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Limited research exists on eating disorder symptoms and attitudes and weight and shape concerns in women in mid-life to older adulthood. We conducted an online survey to characterize these behaviors and concerns in women ages 50 and above.
Participants (n = 1,849) were recruited via the Internet and convenience sampling.
Eating disorder symptoms, dieting and body checking behaviors, and weight and shape concerns were widely endorsed. Younger age and higher body mass index (BMI) were associated with greater endorsement of eating disorder symptoms, behaviors, and concerns.
Weight and shape concerns and disordered eating behaviors occur in women over 50 and vary by age and BMI. Focused research on disordered eating patterns in this age group is necessary to develop age-appropriate interventions and to meet the developmental needs of an important, growing, and underserved population.
Over 53 million women in the United States are over age 50, comprising approximately 17.2% of the total population.1 Despite their growing influence in our society, little is known about disordered eating behaviors and attitudes of women in this age range. By assessing current and past disordered eating behaviors in women over 50, the current study aimed to gain a greater understanding of the nature and magnitude of weight and shape concerns of women in this age group to assist with service planning, if required.
Population-based studies in the United States and Europe have reported reduced risk for eating disorders as women mature.2, 3 In a study of European women, Preti and colleagues 3 reported lower lifetime risk of anorexia nervosa (AN; 0.17% vs. 0.58%), bulimia nervosa (BN; 0.21% vs. 0.55%), and binge eating disorder (BED; 0.61% vs. 1.07%) in women ages 45 years and over compared with women between 30 and 44 years of age. Similarly, in the United States, women ages 18 to 59 were significantly more likely than women ages 60 and over to suffer from BN and BED, but not AN.2 In both the European and the American samples, age was inversely related to lifetime risk for eating disorders.2, 3 However, inconsistencies in the age stratification of samples (e.g., stratification by decade, combining all women over 45 in a comparison group) may have obscured differences in the risk of eating disorders within these age groups. Prevalence estimates of eating disorders in women over 50 are lacking, resulting in an incomplete picture of eating disorders in this age group.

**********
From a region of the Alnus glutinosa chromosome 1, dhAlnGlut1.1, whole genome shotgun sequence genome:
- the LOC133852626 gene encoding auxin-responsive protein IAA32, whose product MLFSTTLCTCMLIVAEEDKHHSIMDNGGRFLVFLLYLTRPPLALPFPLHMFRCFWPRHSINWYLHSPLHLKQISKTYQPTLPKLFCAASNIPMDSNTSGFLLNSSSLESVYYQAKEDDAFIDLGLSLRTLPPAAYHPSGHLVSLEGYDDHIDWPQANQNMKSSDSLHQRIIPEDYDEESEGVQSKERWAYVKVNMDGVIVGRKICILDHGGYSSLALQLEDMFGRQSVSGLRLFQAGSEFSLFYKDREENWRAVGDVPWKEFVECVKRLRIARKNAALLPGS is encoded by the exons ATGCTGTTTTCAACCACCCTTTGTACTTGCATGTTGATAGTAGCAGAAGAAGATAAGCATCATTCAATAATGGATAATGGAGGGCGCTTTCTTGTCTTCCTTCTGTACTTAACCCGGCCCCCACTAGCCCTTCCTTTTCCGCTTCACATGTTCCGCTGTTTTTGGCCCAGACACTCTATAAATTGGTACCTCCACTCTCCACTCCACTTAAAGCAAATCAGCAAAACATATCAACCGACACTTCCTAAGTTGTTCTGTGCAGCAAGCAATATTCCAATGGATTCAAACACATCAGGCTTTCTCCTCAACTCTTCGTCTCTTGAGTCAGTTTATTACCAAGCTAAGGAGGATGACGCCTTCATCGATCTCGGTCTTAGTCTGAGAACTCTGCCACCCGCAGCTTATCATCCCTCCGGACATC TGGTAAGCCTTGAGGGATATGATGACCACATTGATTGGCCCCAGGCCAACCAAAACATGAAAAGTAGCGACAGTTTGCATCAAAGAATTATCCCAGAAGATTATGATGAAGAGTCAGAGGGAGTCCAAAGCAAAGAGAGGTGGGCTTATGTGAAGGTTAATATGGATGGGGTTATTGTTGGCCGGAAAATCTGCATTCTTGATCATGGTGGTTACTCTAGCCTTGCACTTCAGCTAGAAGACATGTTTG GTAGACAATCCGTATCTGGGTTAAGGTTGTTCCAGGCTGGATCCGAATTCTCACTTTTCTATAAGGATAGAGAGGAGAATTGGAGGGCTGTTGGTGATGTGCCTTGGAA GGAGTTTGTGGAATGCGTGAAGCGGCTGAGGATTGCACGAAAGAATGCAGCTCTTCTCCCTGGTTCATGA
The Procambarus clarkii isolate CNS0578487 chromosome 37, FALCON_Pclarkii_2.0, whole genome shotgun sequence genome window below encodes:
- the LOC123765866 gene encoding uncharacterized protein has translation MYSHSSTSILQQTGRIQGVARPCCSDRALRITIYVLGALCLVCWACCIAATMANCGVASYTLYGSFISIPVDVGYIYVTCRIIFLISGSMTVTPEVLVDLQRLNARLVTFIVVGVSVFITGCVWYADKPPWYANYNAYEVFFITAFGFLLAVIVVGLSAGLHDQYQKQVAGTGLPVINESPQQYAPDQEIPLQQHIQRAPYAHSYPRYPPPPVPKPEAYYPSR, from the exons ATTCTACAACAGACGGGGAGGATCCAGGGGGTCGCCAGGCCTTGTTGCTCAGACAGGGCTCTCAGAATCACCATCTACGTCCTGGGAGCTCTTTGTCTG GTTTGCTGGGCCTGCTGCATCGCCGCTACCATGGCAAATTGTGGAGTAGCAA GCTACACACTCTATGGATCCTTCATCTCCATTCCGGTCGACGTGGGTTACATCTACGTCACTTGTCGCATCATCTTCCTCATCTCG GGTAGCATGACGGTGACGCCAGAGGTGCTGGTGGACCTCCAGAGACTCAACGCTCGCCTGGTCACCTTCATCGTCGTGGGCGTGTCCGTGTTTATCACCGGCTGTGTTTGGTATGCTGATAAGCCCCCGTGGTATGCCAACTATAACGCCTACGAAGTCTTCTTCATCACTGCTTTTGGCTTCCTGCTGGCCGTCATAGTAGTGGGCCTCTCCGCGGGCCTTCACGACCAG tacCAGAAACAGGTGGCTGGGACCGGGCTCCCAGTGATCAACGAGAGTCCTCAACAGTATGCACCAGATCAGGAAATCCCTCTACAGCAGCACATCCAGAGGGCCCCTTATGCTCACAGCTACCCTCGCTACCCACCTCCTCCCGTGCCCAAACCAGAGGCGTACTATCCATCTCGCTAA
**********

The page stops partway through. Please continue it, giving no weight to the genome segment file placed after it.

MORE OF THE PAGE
In contrast to population-based statistics, clinical investigations report the presence of late-onset eating disorders4, 5 and reveal increasing inpatient admissions for eating disorder treatment in women ages 35 and over.6 Emerging epidemiologic and clinical reports of women during mid-life suggest that eating disorders present in one of three ways—either a chronic presentation of an earlier-onset disorder without a period of recovery; a relapse of a remitted disorder that occurred earlier in life; or, a late-onset presentation with no past history.5, 7-11 The prevalence of late-onset eating disorders in clinical samples of women with eating disorders at midlife (over age 40) appears to be quite modest. 5, 11, 12 However, a recent review of forty-eight case studies of eating disorders in individuals over the age of fifty reported that 69% (i.e., thirty-three studies) had late onset eating disorders.12 A fuller understanding of these contrasting patterns of presentation necessitates further study.
Limited research has followed women with histories of eating disorders as they age. In a 20-year longitudinal study of men and women from late adolescence (age 20 ± 2 years) to mid-life (40 ± 2 years), Keel et al.13 reported that 75% of women who met criteria for BN and eating disorders not otherwise specified (EDNOS) in late adolescence were in remission at mid-life. Yet, the estimated point prevalence of BN and EDNOS in mid-life women was 4.5%.13 As a critical starting point, the expansion of this line of research will increase our knowledge of the trajectory or trajectories of eating disorders in mid-life and beyond.